Enjoy the ride – exercise is good for you. Physically and mentally. A single training session can change your mood. The more you do it, the more you enjoy it. But do we always enjoy exercise? Before we exercise sometimes we underestimate how much we are likely to enjoy it because we focus too much on the unpleasant beginning, or perhaps some aspect of training we find difficult. Are there strategies to help us enjoy training, even when we’re not in the mood?
Studies suggest that, alongside self-efficacy beliefs (i.e. knowing that we can do something even in the face of obstacles), valuing what we do is important to commitment. There are different reasons for valuing training, some of them much more helpful than others. Doing it because someone else wants us to do it may be helpful occasionally to get us over a hump, but this is an extrinsic motivation – that is, motivation from outside our self. Even if we get a great reward for doing something, it’s not enough for us to enjoy it or even to stay committed.
Training because we know how good we feel afterward, or because it’s good for us, or because it’s part of who we are, is still extrinsic motivation – but the helpful kind. If this is where you are at, it’s a good place to be. Remind yourself of all these things on the days when it’s tough.
The best kind of motivation to train is because you enjoy the training. This is intrinsic motivation and this is where you want to be. Sometimes you may need to remind yourself that you enjoy being on the bike, on the track. Don’t forget about long term goals, but focus on accomplishable “mini-goals” in training, including having fun.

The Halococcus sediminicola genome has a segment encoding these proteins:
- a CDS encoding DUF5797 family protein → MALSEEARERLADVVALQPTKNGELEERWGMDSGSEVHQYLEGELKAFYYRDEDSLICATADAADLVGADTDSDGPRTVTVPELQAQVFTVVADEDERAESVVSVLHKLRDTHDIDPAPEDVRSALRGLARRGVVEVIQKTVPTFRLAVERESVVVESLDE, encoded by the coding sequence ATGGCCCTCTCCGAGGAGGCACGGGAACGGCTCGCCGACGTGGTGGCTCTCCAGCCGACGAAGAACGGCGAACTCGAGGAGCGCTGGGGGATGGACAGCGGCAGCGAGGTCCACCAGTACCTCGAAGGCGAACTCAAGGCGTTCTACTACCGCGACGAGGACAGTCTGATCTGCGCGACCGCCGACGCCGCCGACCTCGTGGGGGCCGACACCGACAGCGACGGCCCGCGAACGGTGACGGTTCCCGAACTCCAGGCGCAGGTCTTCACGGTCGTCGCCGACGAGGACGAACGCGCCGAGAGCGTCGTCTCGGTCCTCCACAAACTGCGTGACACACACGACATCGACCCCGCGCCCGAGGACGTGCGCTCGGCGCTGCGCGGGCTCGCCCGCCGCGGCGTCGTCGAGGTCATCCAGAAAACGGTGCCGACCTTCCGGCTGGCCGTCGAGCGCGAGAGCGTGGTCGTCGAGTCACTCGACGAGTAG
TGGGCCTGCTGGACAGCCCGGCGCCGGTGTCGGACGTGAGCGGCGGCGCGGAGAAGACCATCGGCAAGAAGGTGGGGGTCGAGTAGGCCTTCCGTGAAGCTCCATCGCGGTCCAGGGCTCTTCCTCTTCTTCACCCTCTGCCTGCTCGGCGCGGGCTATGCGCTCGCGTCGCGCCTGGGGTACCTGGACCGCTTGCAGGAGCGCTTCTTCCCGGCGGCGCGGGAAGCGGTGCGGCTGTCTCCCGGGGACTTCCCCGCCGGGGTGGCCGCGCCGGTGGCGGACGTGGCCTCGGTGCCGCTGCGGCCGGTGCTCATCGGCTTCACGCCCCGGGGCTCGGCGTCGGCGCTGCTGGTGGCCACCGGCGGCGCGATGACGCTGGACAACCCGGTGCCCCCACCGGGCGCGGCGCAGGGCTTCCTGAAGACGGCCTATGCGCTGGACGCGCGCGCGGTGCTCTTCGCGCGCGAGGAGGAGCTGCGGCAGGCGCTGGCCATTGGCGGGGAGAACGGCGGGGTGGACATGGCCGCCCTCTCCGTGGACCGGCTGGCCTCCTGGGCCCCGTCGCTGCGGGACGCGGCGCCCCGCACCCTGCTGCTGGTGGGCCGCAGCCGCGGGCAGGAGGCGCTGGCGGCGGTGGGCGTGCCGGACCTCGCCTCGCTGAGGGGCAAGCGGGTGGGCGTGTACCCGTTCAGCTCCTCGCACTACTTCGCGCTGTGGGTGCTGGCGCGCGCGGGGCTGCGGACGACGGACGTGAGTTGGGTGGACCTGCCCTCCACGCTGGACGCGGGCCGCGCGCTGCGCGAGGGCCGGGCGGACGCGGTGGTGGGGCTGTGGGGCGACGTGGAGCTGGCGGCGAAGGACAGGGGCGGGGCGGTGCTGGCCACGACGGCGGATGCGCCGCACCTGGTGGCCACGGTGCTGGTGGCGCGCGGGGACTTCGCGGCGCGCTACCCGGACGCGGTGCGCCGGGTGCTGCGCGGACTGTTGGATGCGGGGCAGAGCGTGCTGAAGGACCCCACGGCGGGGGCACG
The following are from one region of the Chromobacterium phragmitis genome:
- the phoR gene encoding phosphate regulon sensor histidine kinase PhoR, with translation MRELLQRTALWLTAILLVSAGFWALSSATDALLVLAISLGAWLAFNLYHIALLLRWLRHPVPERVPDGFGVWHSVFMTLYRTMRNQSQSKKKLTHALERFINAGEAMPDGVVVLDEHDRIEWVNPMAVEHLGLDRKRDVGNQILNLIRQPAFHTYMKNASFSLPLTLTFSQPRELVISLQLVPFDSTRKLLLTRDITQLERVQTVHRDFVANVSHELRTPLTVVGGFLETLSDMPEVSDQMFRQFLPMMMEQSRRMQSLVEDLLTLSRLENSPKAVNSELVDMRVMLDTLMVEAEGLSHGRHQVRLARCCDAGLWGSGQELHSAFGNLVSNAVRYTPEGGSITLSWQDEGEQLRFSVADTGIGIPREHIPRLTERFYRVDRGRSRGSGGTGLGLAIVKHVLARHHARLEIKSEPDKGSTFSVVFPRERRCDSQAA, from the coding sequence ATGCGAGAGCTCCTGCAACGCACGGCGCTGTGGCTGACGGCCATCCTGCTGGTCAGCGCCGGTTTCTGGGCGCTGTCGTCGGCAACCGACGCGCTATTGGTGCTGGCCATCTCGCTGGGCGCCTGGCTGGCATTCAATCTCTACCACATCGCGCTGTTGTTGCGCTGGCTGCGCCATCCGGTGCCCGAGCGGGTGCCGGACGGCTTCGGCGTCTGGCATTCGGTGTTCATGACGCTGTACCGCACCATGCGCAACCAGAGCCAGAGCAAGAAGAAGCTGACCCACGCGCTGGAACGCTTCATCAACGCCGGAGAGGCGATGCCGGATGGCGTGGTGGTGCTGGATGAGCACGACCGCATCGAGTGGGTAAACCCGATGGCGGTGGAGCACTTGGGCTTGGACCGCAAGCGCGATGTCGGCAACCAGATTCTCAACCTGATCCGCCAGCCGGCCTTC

Studies show that you will enjoy a session more if you feel like you have achieved something. Expect to get something out of this training session. If you do, you are more likely to feel like you enjoyed the session.
There are many ways to break down a training session to give you immediate, accomplishable goals. Training is not just practice, it’s learning.
How competent you feel has a very strong influence on whether you enjoy training. If there is something you are struggling with, this is very likely to affect your attitude in a negative way. It is important to make the effort to get competent. Talk to your coach and/or teammates and get the support you need to feel competent. This links back to the self-efficacy mentioned earlier: believing you can overcome obstacles, maybe not immediately, but over time, with support and perseverance.
What we get out of a training session depends on how we feel about it. The short and long-term benefits of enjoying training can directly benefit performance in competition by reducing anxiety and making your brain (the part that processes your emotions – the amygdala) less sensitive to the threat-related stimuli of competition (“threat” in this context means being observed by an audience, potentially being beaten, by the opposition, or worse, yourself).
It works like this: the more you enjoy training, the more you train and the more likely you are to have “high positive affect”: you feel energetic, focused, alert, confident, happy (low positive affect: you feel sad and lethargic).
Enjoying training helps create a high positive affect person. People with generally high positive affect have more positive mood, are more actively engaged in the world and are more likely to approach challenges than avoid them.